The cyclone aftermath includes heavy rainfall which causes direct damage to the community.  GA (2008) describes the heavy rainfall as “severe impact” that can cause flood and landslides,

  1. “Heavy rain from tropical cyclones or tropical depressions often can reach Australia’s more southerly latitudes where the rainfall is a major source of water for the country’s inland river systems. Flooding can wreak havoc over vast areas, inundating land, isolating communities and destroying infrastructure” (Ibid, 2008).


There is also a possibility of a storm surge occurring during cyclone events. This effect is high regarding the damage it can cause to the community,

  1. “Potentially, the most dangerous hazard associated with tropical cyclones which make landfall in storm surge. The phenomenon has been responsible for more deaths than any other feature of cyclones. Storm surge is a raised dome of water about 60 to 80 kilometres across and typically about two to five metres higher than the normal tide level. It is caused by a combination of strong winds driving water onshore and the lower atmospheric pressure in a tropical cyclone. In the southern hemisphere the onshore winds occur to the left of the tropical cyclone’s path. In Australia, this is the east side on the north west and north coasts and the south side on the east coast” (GA, 2008).


To understand further, there are four stages that form a cyclone which include:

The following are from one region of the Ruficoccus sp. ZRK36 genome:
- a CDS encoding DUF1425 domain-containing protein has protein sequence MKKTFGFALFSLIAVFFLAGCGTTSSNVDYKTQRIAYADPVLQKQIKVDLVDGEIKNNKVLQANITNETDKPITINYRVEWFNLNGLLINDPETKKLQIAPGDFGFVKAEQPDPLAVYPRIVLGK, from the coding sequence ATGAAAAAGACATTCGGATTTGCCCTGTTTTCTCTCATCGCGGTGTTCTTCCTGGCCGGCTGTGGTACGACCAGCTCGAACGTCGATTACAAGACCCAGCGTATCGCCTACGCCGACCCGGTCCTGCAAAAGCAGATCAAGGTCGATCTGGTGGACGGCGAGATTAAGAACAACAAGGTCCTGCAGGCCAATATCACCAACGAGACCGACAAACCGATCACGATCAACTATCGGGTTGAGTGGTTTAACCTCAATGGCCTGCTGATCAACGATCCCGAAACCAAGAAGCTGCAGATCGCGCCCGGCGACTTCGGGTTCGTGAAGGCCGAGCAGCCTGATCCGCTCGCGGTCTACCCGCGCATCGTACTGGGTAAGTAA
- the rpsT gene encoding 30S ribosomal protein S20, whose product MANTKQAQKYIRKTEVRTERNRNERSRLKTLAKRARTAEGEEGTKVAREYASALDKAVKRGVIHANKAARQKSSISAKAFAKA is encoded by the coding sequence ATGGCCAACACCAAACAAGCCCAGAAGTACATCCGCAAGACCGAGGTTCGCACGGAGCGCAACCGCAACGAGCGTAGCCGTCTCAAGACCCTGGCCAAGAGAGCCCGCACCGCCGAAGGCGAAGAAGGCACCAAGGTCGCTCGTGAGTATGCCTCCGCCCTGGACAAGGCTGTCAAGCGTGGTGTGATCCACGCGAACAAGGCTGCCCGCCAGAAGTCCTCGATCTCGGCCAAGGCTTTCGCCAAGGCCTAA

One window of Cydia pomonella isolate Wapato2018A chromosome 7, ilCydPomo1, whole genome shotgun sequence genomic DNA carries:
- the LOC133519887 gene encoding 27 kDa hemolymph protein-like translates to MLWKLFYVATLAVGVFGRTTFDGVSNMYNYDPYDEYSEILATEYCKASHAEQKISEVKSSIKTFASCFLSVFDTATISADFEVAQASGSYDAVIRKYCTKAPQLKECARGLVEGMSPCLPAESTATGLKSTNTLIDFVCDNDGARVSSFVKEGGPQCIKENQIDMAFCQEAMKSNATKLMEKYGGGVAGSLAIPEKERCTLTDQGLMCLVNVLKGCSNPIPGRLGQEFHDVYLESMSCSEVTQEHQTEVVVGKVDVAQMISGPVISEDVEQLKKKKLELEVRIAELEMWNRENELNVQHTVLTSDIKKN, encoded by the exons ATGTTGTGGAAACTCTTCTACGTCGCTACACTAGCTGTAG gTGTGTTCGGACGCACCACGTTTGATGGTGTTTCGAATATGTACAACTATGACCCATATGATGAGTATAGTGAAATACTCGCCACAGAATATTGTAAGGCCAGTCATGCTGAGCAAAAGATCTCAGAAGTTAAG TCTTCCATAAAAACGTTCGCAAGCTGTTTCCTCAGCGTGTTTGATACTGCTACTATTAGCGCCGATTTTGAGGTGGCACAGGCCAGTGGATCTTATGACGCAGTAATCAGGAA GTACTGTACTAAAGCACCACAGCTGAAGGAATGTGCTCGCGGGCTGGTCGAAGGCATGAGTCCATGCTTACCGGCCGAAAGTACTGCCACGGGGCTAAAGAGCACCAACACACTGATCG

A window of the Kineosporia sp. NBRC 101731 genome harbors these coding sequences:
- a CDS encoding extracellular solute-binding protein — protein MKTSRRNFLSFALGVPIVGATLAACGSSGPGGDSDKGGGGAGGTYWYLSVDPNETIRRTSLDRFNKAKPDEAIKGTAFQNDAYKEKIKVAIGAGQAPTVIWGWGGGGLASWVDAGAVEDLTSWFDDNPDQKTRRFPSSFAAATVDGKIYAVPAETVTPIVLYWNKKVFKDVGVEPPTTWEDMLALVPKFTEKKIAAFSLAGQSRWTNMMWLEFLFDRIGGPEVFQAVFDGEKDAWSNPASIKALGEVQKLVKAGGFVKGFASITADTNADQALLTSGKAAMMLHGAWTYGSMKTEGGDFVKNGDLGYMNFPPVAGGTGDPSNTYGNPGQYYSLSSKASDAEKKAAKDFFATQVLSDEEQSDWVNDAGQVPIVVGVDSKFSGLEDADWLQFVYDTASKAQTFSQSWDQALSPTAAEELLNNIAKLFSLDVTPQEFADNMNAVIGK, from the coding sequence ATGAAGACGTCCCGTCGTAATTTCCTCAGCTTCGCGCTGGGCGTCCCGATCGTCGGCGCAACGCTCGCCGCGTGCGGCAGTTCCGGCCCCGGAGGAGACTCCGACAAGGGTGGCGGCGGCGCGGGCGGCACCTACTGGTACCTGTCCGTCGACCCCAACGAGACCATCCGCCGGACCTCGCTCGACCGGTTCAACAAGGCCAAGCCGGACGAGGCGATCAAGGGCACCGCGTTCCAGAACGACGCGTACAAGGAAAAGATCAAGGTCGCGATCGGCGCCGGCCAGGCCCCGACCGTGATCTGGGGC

1. Formative Stage

  2. Immature Cyclone

  3. Mature Cyclone

  4. Decay stage


The precautionary warning of cyclones is usually made during the formative stages.  Then, if necessary, an evacuation will take place during the immature stages.  The most dangerous stage is the mature progress, where the cyclone reaches the peak limit of its strength cause the most damage.  Finally, the cyclone will ease into the decay stage and dissipate.


Cyclones are measured by a category classification, as illustrated in Table 2.3 (BOM, 2008).  Additionally, the cyclone category can vary from different cyclone stages.  Category 1 would be of minimal damage with wind gusts up to 125 km/h, and Category 5 would be of destructive and maximal damage with wind gusts exceeding 280km/h.  Table 2.3 also describes the characteristics and effects of each category with two estimations of the damages it may cause.  This estimation is especially important for an accurate prediction and appropriate precautions to be taken.  Naturally, as cyclone intensity increase between category 1 to 5, the risk of damage to shorelines, crops, property and life increase significantly.  For example, Cyclone Winifred is classified as Category 3, while Cyclone Larry and Cyclone Tracy are Category 4 cyclones.



The Tropical Cyclone Severity is measured differently in the Southern and Northern hemisphere, as shown in Figure 3.2.  The Southern hemisphere usually follows the Australian Categories, while the Northern hemisphere follows the US Saffir Simpson Categories.  The wind gusts are derived from measuring the 10 minute mean wind and the 1 minute mean wind.  While the maximum gusts is recorded at the peak of the cyclones.  Cyclones at different seasons and time occur at various categories where the track of the cyclone resulted in a combination of categories as it changes between the stages.



Figure 3.2 – Tropical Cyclone Severity Categories

(NOAA, 2008)


As a result, the damage analysis from each of the different cyclones will correlate to each of the categories.  The prediction model will revolve around these categories with different extrapolation of wind gusts for each different category.

 

Courtesy of Emergency Management Australia, 2008